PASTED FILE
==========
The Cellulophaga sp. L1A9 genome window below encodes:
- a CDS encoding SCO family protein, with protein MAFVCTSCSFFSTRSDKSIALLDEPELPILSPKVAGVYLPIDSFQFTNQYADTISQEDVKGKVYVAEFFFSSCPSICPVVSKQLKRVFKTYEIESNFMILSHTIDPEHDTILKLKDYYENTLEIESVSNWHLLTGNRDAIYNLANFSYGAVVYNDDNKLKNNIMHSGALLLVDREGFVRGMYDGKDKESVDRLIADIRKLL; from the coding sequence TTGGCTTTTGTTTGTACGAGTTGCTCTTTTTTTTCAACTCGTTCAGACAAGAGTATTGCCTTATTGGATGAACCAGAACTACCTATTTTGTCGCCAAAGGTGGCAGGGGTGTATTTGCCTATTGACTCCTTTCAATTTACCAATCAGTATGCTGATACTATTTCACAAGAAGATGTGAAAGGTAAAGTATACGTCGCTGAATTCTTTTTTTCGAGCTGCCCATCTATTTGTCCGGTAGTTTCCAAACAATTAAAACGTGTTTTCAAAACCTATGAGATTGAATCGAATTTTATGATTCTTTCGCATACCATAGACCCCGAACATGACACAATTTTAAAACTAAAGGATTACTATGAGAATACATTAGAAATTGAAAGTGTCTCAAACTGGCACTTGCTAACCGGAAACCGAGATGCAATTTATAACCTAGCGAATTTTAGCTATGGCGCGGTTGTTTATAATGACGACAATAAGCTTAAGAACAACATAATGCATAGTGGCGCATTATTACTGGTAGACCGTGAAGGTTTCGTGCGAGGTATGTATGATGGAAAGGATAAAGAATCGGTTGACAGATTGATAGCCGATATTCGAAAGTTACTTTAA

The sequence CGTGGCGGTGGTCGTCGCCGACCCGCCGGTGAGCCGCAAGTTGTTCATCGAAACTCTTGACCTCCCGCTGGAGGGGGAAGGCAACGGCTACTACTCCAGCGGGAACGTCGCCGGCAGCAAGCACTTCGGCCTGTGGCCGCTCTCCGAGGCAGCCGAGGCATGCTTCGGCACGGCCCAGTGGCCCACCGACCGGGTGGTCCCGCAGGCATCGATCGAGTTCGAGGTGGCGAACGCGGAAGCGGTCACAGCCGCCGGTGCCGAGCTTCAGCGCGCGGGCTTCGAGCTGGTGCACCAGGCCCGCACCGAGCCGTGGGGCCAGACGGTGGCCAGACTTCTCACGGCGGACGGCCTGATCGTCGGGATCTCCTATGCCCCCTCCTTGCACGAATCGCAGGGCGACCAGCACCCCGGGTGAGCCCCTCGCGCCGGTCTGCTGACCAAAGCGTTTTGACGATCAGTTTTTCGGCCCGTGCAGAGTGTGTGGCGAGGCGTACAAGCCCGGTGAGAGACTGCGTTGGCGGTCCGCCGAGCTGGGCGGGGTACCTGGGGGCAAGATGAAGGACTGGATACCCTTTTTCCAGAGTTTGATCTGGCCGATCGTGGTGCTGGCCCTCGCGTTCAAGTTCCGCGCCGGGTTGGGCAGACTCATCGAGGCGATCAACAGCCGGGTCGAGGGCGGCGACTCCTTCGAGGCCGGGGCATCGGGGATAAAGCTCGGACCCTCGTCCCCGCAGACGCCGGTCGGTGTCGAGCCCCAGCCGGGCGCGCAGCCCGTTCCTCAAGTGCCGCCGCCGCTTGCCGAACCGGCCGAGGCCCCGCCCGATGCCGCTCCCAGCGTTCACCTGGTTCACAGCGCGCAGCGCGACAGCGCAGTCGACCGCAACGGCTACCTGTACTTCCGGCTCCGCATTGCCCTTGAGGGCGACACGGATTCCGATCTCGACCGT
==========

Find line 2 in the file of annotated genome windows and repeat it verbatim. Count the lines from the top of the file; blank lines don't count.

- a CDS encoding SCO family protein, with protein MAFVCTSCSFFSTRSDKSIALLDEPELPILSPKVAGVYLPIDSFQFTNQYADTISQEDVKGKVYVAEFFFSSCPSICPVVSKQLKRVFKTYEIESNFMILSHTIDPEHDTILKLKDYYENTLEIESVSNWHLLTGNRDAIYNLANFSYGAVVYNDDNKLKNNIMHSGALLLVDREGFVRGMYDGKDKESVDRLIADIRKLL; from the coding sequence TTGGCTTTTGTTTGTACGAGTTGCTCTTTTTTTTCAACTCGTTCAGACAAGAGTATTGCCTTATTGGATGAACCAGAACTACCTATTTTGTCGCCAAAGGTGGCAGGGGTGTATTTGCCTATTGACTCCTTTCAATTTACCAATCAGTATGCTGATACTATTTCACAAGAAGATGTGAAAGGTAAAGTATACGTCGCTGAATTCTTTTTTTCGAGCTGCCCATCTATTTGTCCGGTAGTTTCCAAACAATTAAAACGTGTTTTCAAAACCTATGAGATTGAATCGAATTTTATGATTCTTTCGCATACCATAGACCCCGAACATGACACAATTTTAAAACTAAAGGATTACTATGAGAATACATTAGAAATTGAAAGTGTCTCAAACTGGCACTTGCTAACCGGAAACCGAGATGCAATTTATAACCTAGCGAATTTTAGCTATGGCGCGGTTGTTTATAATGACGACAATAAGCTTAAGAACAACATAATGCATAGTGGCGCATTATTACTGGTAGACCGTGAAGGTTTCGTGCGAGGTATGTATGATGGAAAGGATAAAGAATCGGTTGACAGATTGATAGCCGATATTCGAAAGTTACTTTAA